He Wanted a Certain Type of Black Girl

Loving Black women runs deeper than loving those with light skin

A photo of Beyonce at the London red carpet for “Lion King.”
Beyonce Knowles-Carter attends the European Premiere of Disney’s “The Lion King” at Odeon Luxe Leicester Square on July 14, 2019 in London, England. Photo: Gareth Cattermole/Getty Images

SSummer 2011: I was watching a Harry Potter movie (don’t ask me which one because I really don’t remember) when a scene completely unnecessary to the plot came up. Harry is sitting in a restaurant and he captures the attention of a young Black woman. She’s slender, tall, light-skinned, big 3C curl pattern hair; think McDonald’s commercial. One of the co-workers who had invited me over to watch this Harry Potter movie couldn’t keep his remarks to himself:

“Man… Black girls like that are so pretty!”

I didn’t know how to respond to that. The fact that he had the gall to say that right in front of me let me know that he obviously didn’t think there was anything wrong with that statement.

“Black girls like what?” I asked.

“You know, like… that skin tone and that brownish hair color with the big curly hair! So pretty!”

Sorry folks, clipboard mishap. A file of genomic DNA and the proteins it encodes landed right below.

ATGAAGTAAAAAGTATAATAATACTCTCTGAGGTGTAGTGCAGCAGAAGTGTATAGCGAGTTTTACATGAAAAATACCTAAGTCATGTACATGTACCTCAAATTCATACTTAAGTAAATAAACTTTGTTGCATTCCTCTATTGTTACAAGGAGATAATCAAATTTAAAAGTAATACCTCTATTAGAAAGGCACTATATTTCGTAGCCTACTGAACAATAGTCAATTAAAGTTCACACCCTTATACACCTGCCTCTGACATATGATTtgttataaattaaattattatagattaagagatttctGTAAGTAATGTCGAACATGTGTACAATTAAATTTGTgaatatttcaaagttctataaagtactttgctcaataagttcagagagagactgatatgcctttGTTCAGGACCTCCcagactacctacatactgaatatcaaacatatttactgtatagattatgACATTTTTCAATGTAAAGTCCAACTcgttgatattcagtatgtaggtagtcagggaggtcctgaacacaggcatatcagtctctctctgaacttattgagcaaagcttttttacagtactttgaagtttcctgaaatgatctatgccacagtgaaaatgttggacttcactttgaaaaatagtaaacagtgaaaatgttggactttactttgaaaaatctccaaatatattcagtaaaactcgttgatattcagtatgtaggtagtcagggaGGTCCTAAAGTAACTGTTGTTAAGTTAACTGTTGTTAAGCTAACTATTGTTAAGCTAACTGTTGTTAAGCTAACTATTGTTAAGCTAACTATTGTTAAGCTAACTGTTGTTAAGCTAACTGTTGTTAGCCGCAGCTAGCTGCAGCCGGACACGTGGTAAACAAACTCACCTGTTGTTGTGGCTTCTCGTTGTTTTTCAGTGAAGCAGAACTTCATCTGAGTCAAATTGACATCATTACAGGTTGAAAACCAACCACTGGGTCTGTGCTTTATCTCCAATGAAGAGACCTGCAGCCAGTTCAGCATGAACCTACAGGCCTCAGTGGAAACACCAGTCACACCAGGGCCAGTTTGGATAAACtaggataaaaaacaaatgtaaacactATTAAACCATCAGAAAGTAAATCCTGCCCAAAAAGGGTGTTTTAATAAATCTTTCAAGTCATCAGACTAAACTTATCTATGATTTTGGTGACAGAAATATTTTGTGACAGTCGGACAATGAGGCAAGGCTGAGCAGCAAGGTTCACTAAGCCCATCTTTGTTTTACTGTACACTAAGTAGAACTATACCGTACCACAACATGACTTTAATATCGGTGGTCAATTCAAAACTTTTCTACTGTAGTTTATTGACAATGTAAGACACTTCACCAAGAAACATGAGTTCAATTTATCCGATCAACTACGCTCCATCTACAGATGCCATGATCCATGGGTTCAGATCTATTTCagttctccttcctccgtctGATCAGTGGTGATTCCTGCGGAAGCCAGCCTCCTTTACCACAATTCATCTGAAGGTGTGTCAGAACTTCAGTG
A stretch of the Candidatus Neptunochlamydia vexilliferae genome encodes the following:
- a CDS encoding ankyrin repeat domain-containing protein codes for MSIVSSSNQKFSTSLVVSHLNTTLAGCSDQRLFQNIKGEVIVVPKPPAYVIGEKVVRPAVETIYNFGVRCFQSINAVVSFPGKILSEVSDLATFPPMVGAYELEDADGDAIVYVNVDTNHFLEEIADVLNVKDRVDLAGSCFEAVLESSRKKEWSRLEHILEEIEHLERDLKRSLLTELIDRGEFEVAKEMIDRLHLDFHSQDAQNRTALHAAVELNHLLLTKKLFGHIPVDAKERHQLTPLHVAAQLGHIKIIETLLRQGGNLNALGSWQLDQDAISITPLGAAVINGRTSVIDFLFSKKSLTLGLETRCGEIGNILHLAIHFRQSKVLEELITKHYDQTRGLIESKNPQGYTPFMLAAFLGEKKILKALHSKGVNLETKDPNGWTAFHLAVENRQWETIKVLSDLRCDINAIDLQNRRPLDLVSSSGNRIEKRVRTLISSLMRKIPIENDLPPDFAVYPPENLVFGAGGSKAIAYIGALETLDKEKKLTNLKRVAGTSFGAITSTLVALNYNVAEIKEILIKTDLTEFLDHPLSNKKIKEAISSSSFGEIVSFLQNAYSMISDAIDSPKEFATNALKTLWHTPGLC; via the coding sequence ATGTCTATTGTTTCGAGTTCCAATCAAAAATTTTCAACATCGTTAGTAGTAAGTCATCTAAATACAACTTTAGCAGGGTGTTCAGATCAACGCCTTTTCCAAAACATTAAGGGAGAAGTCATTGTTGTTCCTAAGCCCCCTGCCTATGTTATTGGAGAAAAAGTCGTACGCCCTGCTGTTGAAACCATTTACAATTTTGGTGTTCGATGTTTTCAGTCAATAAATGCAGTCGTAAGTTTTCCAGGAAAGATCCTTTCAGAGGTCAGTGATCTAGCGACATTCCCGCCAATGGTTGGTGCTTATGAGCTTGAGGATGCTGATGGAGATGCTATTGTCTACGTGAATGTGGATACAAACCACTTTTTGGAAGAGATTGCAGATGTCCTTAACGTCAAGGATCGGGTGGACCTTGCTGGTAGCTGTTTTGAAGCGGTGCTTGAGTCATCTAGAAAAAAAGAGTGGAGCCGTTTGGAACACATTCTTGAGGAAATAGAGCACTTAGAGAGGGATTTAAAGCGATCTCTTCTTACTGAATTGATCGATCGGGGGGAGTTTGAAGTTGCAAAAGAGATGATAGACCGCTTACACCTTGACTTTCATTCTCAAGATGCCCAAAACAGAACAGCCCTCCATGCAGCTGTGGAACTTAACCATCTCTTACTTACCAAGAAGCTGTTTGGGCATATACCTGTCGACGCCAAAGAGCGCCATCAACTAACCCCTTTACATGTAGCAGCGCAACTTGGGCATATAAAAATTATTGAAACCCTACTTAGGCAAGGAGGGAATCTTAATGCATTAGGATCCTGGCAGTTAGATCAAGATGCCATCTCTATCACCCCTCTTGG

This was years ago. I don’t remember my response exactly, but I’m sure it was something along the lines of, “What about everyone else?”

The ideal Black girl

This wasn’t the first time I heard someone express their love for the ideal Black girl, and it most definitely wasn’t the last. I see it most frequently in movies. Women like Zoe Saldana, Paula Patton, and Zendaya are frequently cast as the love interest for the White male protagonist. Do I have a problem with any of these celebrity women? Not necessarily (well, except for Saldana with her Nina Simone biopic b.s.). I just found it puzzling that it seems like when a White male protagonist needs a girlfriend of color, Hollywood knows exactly who to call. And that person tends to fit a consistent description:

  • Light skin, often mixed race with a White parent.
  • Long straight (or slightly curly) hair.
  • Thin.
  • Eurocentric.

It’s as if to say: “Let’s cast somebody Black but… not too Black, okay? We want a big name but we have to make sure White people will still like her.”

Let’s take the 2006 film adaptation of Dreamgirls, for example. It stars Jennifer Hudson, Beyoncé Knowles, and Anika Noni Rose as The Dreamettes. As the plot thickens, the group’s manager knows the key to the girls making it big is for them to appeal to White audiences. With their current setup featuring a plus-sized and boisterous Effie White (Hudson) as the lead singer, this wouldn’t work. He changes the group’s center to the thinner, lighter, higher-voiced Deena (Knowles) and the group blows up to stardom.

Credit: Paramount Pictures/DreamWorks Pictures

Effie White was good enough — more than good enough — for The Dreamettes’ original Black audience. They loved her charisma, her thick body, her brown skin, her distinct voice. However, if the group was going to make it big, it had to give the (White) people what they want. They had to give them sanitized Blackness.

A clear divide